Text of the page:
The second method of establishing that property purchased with commingled funds is separate property will involve tracing through family expenses. This method is useful in cases where direct tracing is not possible because of the presence of a joint bank account.

Through this exhaustion method, the spouse must prove that at the time of the acquisition or improvement, all the community funds were exhausted by community expenses, and therefore separate funds had to be used.

This method can be used only when, through no fault of the spouse claiming separate property, it is not possible to ascertain the balance of income and expenditures when the property was acquired. 

This method also refers to a situation where there are no available community funds to purchase or improve an asset. Since there are no leftover funds to purchase or improve community assets or contribute to a bank or brokerage account, the court will presume that your separate property is the only other source of funds.

Therefore, the spouse claiming separate property must keep adequate records to overcome the presumption that property acquired during the marriage is community property.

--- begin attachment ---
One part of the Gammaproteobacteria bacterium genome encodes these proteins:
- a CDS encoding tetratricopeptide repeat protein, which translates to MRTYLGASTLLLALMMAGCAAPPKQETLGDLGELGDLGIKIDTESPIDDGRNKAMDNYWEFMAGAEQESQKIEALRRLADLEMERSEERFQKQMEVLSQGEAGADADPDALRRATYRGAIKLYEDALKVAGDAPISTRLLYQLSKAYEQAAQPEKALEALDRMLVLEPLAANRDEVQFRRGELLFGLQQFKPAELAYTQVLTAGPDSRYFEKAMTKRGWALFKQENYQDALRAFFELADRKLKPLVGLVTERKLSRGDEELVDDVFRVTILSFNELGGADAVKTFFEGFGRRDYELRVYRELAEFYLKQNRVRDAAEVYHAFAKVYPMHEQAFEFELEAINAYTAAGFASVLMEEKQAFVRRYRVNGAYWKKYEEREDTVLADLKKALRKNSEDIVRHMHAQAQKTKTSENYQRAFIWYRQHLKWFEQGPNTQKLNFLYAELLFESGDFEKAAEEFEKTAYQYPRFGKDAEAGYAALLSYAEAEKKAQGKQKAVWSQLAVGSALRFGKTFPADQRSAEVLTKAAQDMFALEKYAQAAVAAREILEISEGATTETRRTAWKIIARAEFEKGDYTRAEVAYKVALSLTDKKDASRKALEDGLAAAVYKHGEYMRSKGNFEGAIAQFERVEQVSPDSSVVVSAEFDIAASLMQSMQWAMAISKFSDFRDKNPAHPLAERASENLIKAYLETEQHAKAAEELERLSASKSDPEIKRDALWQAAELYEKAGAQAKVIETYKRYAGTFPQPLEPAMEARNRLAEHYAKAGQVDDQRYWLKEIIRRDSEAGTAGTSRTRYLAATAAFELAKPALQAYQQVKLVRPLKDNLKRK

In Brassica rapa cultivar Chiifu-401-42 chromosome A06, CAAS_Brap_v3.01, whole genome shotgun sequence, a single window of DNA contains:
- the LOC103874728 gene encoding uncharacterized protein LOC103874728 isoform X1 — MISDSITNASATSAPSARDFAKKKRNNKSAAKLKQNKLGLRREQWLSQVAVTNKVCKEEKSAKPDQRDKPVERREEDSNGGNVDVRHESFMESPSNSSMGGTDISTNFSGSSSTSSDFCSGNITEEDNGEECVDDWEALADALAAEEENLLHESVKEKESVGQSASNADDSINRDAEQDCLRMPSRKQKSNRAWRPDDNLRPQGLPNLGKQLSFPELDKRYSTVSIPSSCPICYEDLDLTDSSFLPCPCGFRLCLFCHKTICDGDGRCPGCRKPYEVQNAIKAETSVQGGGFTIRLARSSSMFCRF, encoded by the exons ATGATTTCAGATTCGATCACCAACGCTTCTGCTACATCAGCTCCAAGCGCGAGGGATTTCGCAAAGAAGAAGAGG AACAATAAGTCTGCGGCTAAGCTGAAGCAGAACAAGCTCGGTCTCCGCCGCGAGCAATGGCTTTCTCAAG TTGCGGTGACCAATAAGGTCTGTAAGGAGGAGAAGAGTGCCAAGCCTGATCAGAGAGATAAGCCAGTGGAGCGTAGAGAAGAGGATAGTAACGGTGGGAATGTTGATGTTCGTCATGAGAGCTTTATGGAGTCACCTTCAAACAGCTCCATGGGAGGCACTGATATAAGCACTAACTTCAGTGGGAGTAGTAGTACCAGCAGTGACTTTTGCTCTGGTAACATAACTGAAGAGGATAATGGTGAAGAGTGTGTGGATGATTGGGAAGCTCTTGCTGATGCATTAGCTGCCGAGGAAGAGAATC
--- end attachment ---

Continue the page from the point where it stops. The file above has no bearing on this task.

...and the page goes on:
For example, if a husband cannot directly trace assets because of mixed funds and few records of how his separate property funds bought or improved assets during the marriage, the forensic accounting expert will tell him that he could trace the expenditures through the family expense presumption method, also called the exhaustion method.

According to this method, the husband must show that all of the community funds were used to pay for or exhausted by community expenses when the property was purchased.

If Community Property Cannot Be Separated

If a court finds that separate and community assets are so intermixed that it’s impossible to trace the source of them, then the entire asset is treated as community property. 

Tracing separate property in mixed assets is no easy task, but it can be made easier with the assistance of a certified financial expert who has experience in the process. We are here to help. The Certified Public Accountants (CPAs) at Miod and Company are here to help and can assist you in navigating the complexities of the characterization of property during divorce proceedings. Schedule a free consultation to find out how we can help.